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Let $R$ be a ring with identity $1_R\neq 0$, and let $G$ be a finite group with group operation written multiplicatively. Then we can form the group ring $$RG = \{a_1g_1+a_2g_2+\cdots+a_ng_n\ |\ a_i\in R\}.$$ In Dummit & Foote's Abstract Algebra, they state that if $1_G$ is the identity of $G$, then we write $r1_G$ as $r$, and $1_Rg$ as $g$. But then, shouldn't we have: $$1_G = 1_R1_G = 1_R?$$ If that is the case, is there any harm in defining only one identity $1_{RG}$ for $RG$?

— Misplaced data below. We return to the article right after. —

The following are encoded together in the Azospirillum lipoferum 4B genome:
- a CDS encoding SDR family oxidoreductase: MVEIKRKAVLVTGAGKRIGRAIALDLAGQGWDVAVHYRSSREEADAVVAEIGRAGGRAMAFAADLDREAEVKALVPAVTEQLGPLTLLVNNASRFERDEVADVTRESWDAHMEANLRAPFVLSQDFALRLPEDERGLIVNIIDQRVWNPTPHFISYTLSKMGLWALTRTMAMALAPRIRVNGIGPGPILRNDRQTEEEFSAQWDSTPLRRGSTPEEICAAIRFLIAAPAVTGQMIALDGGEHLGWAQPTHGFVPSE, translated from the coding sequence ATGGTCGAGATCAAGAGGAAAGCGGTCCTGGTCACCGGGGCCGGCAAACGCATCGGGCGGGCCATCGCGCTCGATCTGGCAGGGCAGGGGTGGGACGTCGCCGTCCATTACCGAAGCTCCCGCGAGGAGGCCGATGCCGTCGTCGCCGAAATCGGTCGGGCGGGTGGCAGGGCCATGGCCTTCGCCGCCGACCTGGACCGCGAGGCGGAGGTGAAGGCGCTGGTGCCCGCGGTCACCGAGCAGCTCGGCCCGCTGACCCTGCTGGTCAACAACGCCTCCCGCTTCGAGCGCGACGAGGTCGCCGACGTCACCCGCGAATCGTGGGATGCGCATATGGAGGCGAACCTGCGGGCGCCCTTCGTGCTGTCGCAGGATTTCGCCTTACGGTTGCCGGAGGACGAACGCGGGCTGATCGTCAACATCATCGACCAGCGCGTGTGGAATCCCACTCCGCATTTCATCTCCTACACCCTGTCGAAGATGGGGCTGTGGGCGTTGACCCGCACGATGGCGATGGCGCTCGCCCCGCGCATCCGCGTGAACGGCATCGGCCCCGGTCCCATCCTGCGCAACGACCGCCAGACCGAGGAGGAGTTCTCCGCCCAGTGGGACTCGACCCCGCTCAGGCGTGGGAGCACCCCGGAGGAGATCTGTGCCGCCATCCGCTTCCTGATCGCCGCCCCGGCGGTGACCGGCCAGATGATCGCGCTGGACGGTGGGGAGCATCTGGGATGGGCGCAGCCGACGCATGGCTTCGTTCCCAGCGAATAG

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    $\begingroup$ None at all, it's just notational convention. $\endgroup$ – Adam Hughes Aug 5 '14 at 21:26
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There's no harm in this. It's just notation.

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  • $\begingroup$ Great, thanks for the fast reply. One more thing, they say that $G$ "appears" in $RG$ but formally we have: $$G\cong \hat{G}=\{1_Rg\ |\ g\in G\} \leq RG$$ right? $\endgroup$ – chs21259 Aug 5 '14 at 21:27
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    $\begingroup$ Yes, this is the right idea. Be careful of what you mean by $\hat{G} \leq RG$ though! After all, $\hat{G}$ is not a subring! $\endgroup$ – Alex G. Aug 5 '14 at 21:31
  • $\begingroup$ Gotcha, thanks! $\endgroup$ – chs21259 Aug 5 '14 at 21:32

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